My body sees this (Joep being frustrated at something) as: “OMG RUN! This is the same thing that happened with dad!!!” Bodily panic, to the max.

It’s not the same situation at all. My father did not want to resolve his issues. He didn’t want someone to just listen while he himself would figure out what to do about it. Nope. Besides the fact that he was the adult and I was the child and adults don’t bring their problems to their children.. he just didn’t want to resolve anything. He just wanted to bitch and moan. And then, after he had word-vomited all his issues at me and I had tried to calm him down, he would often still take it out on us and attack us that very same evening. I could just see him short-circuit and my nervous system has become so hypervigilant it’s just not funny anymore (never was, but you get the point.)

For Joep, his stubbornness and his frustration is his drive. And like me, he’s hard on himself and sometimes a bit impatient. His anger at a computer stems from a desire to get things done.

We know we trigger each other. It’s apparently normal. You seek out a partner with whom you will replay scenes from your childhood. Some say that you subconsciously replay them until they are resolved. I like to rephrase it: until you’ve found a better way to deal with it. We practice, practice practice to find what works. But in order to do so, you have to replay it. You dance the same dance over and over again until you slowly start placing your feet in better places and start to get it right. And that can be really painful, especially if you have a relapse into an old pattern.

We talked about attachment theory and both of us know what our own attachment was like. In my case it’s disorganized attachment. I never knew what was coming in my family of origin. A bomb could go off at any time. One of the things that works when your primary caregiver is mindblind, is to TURN UP THE VOLUME. I mentioned it in a previous post. I had to do this to be heard by my mother, I had to be explicit about everything and even then she often wouldn’t get it. At the same time, my father would turn up the volume to me, to get his needs met. He would sulk and sulk and pout and moan until he got his way. And on the other hand, the bomb could go off: my mother could have a meltdown or my father would explode in rage. So turning up the volume to get my needs met, was necessary but could also be met by meltdowns or rage. It was highly unpredictable. If fight, flight or freeze don’t work, then what? Then you fawn. And what if you want to unlearn fawning?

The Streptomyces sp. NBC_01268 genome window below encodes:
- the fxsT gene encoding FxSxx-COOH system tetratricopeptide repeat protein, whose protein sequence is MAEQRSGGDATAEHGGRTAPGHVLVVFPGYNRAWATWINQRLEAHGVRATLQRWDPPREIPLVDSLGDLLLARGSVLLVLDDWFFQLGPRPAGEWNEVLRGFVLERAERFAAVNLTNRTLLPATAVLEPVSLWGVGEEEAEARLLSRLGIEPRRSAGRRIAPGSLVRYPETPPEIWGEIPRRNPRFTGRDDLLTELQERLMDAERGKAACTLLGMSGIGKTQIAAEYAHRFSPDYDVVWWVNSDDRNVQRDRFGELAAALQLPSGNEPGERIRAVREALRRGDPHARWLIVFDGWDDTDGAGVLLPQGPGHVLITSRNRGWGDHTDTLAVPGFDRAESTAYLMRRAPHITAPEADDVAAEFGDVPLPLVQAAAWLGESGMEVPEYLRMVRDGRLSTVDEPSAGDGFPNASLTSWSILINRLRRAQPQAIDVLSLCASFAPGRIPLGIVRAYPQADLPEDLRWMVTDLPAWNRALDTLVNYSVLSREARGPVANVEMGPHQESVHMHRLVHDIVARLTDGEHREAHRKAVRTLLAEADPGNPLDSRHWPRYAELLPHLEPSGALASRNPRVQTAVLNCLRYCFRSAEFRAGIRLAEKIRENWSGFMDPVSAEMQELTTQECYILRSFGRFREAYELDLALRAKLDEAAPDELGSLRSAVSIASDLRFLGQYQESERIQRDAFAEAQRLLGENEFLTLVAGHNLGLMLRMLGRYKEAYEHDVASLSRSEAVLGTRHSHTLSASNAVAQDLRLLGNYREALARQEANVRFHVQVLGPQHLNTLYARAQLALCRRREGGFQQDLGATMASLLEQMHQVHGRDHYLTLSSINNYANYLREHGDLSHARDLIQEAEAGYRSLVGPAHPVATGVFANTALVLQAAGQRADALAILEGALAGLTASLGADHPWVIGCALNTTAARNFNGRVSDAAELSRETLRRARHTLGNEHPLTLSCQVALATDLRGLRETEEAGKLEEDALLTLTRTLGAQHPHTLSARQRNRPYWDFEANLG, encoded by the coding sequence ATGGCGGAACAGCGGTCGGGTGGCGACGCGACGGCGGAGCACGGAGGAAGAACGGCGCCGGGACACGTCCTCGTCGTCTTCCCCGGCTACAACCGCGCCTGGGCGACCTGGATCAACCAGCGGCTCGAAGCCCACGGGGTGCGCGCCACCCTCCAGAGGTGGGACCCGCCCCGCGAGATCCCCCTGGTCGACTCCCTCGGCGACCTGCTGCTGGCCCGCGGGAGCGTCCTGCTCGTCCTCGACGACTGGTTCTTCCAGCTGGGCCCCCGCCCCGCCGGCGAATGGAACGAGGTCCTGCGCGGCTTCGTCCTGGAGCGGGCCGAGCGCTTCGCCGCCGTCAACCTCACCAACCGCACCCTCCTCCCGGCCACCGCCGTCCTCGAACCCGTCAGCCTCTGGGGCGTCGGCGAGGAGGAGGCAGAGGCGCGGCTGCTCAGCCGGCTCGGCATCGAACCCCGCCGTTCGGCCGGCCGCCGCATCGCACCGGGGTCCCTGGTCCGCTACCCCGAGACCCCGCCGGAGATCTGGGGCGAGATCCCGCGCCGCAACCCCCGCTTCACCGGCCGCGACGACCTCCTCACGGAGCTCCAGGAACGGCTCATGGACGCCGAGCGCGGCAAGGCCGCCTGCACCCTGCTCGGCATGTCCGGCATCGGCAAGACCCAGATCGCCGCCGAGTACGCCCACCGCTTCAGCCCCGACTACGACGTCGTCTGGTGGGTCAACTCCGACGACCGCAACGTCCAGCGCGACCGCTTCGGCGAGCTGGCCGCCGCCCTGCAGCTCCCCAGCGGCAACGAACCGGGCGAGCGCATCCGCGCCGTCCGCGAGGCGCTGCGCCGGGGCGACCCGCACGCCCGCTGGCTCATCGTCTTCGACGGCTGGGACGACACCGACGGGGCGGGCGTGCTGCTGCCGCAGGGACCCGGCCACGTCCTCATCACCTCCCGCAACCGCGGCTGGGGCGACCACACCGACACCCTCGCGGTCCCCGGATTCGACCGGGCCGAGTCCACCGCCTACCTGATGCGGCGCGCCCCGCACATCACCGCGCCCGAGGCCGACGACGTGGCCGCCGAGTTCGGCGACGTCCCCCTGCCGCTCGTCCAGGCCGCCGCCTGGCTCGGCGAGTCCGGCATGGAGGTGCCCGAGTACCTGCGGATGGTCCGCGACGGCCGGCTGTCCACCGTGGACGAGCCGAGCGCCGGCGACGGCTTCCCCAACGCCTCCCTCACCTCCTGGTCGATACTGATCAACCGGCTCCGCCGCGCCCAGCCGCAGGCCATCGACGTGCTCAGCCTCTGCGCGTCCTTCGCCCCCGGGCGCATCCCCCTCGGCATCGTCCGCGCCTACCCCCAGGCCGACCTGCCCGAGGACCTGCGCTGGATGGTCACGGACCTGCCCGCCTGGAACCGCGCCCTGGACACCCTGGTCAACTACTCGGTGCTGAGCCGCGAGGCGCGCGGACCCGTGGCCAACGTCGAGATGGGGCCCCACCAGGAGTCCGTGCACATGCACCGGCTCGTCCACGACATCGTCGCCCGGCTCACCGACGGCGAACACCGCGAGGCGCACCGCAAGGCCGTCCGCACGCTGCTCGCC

Joep has his own story and so what happens between us can be a tricky dance. I can’t handle anger very well. Neither my own (I can’t express it, either I freeze up, push it away or I start shaking and tears stream down my face) or someone else’s. My nervous system can’t really see the difference between disapproval, frustration, anger and blind rage. It’s all the same to me, because it was all the same in my family of origin. So even something like friendly disagreement or mild frustration is a trigger.. 🙁 When triggered, I either become unresponsive, which could remind him of something and we could end up replaying one of his dances. Or I jump in to fix it, which replays a dance from both our childhoods. Or I could go into a hyper vigilant anxious mode where I just talk and can’t shut up or can’t stop working.

Yes, we seek out a partner who will do that dance with us. This is painful stuff. But it has to see the light in order to heal.

The pattern isn’t the problem per se. It’s fine to be cranky. It’s fine to hate crankiness. It’s fine to want support. It’s fine to want consolation. It’s fine to want to give consolation and support. It’s more than fine in fact, all emotions and needs are necessary to live a full life. If you didn’t have the crankiness and the need to be consoled and the desire to console each other, you don’t really have a relationship. Trust me on this… I’ve been in a relationship where I was so stunted I could not express anything and I’m pretty sure he couldn’t either. I 1000% prefer being triggered over putting everything behind a screen.

We were still in bed and I felt a bit calmer after having given voice to the emotions. “If you want to get up, it’s okay”. And then he said “I lubs you.” This is a topic for another post. I did my cold shower, which also really helped.

I lubs you too, honey.